Identify survivors.  Because of privacy laws, hospitals are limited in what information they can provide for you, although some may be willing to pass along your contact information to the patient. You may also find participants by keeping an eye out for media reports or doing a Google search for stories about survivors in your area. You may be able to identify and track them down that way. Sometimes, survivors reach out to EMS.

"Very often the survivors want to know who helped save their lives, and they take the initiative to seek out those involved," Newman said. "It's important to keep in mind that some people want their privacy and don't want to be involved with these things, but this seems to be the exception."

Consider including loved ones of those who did not survive.  Some families feel sharing their experiences to help other families avoid going through the same pain can bring them some measure of peace. "It's important not only to celebrate life, but also to remember and honor those who were lost," Newman said.

Plan your event.  Keep it simple by inviting your survivor to a low-key ceremony or a breakfast at the station. With their permission, invite your local media. If the save involved an AED, you may also want to invite the manufacturer's representatives. The company may be willing to cover travel expenses or any other costs involved with the event.

Start small and build.  Your first year, you may have only one survivor meeting with a few members of your staff. If you want to make your survivor summit a yearly event, identify other survivors throughout the year and ask them to join you. In time, word of your event will spread and you may have survivors contacting you.

Be prepared to be moved.  There are few experiences as rewarding for someone in EMS than coming face to face with survivors and their families. Make sure to have a box of tissues on hand—even your toughest guys may need to wipe a few tears.

For more information about the Sudden Cardiac Arrest Foundation National Survivor Network, visit sca-aware.org.

Austin's Story

On April 23, 2005, Cierra Sonetti was at a family gathering at her father's house when she realized she hadn't seen her 17-month-old son, Austin, in a while. After a frantic search, the family found him in the pool. Though several adults had been in the yard, he slipped in so quickly, and so quietly, that nobody noticed. A pool cover obscured much of the view.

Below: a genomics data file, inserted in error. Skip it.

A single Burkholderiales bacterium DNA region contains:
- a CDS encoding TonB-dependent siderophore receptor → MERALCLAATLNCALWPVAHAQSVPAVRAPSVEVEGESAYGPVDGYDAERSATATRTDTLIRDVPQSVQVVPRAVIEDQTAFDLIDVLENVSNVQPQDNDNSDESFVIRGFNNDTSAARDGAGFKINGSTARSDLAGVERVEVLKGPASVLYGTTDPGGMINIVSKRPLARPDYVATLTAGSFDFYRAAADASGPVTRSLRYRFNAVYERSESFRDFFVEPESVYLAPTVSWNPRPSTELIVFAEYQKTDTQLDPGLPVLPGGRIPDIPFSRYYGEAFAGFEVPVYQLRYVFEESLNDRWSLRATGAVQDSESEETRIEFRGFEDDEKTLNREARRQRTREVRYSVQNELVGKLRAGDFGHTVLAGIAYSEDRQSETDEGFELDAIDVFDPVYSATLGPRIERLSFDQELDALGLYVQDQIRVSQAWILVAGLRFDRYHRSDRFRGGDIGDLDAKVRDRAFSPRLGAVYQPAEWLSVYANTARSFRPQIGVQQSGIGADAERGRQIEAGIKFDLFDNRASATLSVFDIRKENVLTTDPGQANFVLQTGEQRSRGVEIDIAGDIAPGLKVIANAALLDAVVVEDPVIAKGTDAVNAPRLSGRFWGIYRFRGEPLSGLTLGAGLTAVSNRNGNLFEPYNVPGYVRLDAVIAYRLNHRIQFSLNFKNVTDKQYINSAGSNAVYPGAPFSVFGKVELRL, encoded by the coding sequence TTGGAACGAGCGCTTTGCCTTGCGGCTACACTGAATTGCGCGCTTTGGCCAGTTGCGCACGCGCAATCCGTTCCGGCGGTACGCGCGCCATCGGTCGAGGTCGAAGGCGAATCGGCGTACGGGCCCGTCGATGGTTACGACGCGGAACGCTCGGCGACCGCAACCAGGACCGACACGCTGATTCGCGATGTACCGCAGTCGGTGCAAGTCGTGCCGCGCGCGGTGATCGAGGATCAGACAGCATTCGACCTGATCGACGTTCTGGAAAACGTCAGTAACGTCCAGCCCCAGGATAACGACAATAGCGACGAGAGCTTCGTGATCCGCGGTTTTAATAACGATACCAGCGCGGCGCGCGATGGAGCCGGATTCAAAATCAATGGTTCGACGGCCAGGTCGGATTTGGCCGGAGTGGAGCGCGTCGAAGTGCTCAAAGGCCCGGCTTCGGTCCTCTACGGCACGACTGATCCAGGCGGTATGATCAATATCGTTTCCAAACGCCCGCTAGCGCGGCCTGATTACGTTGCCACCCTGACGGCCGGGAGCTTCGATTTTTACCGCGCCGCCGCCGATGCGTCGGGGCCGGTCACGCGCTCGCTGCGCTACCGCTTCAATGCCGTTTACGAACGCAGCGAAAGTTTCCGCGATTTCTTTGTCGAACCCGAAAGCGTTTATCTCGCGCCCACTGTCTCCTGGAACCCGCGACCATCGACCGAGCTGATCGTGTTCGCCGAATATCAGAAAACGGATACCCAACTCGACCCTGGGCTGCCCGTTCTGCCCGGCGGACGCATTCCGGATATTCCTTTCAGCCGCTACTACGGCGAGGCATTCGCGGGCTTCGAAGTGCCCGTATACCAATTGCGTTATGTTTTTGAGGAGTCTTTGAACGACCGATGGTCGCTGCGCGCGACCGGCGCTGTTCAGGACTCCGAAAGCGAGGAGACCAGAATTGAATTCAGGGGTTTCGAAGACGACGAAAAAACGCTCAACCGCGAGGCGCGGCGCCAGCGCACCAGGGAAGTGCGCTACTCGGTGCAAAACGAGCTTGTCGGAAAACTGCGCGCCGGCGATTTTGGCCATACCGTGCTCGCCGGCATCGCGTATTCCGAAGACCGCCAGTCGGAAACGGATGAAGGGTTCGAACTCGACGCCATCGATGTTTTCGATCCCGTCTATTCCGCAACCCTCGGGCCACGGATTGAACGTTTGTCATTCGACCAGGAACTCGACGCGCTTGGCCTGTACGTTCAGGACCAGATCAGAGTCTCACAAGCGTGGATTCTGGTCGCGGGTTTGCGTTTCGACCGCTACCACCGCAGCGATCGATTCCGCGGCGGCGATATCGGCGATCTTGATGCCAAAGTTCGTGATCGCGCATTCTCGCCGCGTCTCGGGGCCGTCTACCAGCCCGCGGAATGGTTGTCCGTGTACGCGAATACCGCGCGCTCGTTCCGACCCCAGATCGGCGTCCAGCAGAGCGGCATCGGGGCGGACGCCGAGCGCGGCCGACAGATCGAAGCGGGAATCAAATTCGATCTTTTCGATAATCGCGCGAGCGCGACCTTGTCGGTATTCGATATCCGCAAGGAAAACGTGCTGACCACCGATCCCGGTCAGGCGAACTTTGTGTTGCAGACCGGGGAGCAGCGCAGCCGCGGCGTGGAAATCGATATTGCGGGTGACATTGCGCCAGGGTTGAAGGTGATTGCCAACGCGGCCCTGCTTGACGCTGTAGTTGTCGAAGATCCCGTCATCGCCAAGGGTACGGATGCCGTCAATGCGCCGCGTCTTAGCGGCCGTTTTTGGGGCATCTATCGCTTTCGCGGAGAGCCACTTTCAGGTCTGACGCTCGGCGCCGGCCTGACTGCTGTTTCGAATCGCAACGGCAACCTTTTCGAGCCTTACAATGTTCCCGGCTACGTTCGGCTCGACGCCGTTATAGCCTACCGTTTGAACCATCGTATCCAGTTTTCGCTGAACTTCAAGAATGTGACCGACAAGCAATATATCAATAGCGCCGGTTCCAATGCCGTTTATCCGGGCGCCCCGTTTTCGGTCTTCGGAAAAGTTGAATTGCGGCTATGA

Paramedics were able to revive Austin, but he had suffered life-altering, permanent brain injury. Now 6, Austin is paralyzed, blind and unable to speak or feed himself.

At 23 years old, Sonetti, along with her husband, is Austin's sole caretaker. The couple also have two other children. Austin's twin sister, Autumn, and a two-year-old daughter, Elle.

Though sometimes overwhelmed by the challenges of taking care of her family, Sonetti has become a powerful advocate for pool gates and water safety. She speaks to the media and at conferences—to anyone who'll listen, really—telling her family's story and talking about the importance of supervising children around water.

"Every time I hear about a child who has drowned on the news, it kills me," said Sonetti, who lives in Las Vegas. "It is so preventable.  These poor little babies are toddling around, and we let them down. If we keep our guard up, these kids could have long, full lives."

About a year after her son's near drowning, Sonetti heard about another drowning in her area and contacted the media. "I asked if they could come over and share my story in hopes of preventing another accident," she said. "I feel if I can get my story out there, it will save a child, so it's something that I have to do."

Survivor 2She has since participated in many other water safety efforts, like the special event pictured. She has done public safety announcements for her local fire department, speaks at the Safe Kids Coalition's annual awards ceremony and sits on her county Department of Health's Pool Barrier Committee.

And Sonetti doesn't wait for official engagements to share her story. In Target last spring, she got to chatting with another shopper. Sonetti mentioned her son was in the hospital and had been for several months.

The women in the Target had come to buy furniture. "She called me later and told me, 'Cierra, I didn't buy furniture. I bought a pool gate'," Sonetti said. "I think when people can actually see for their own eyes what really happens, it changes them."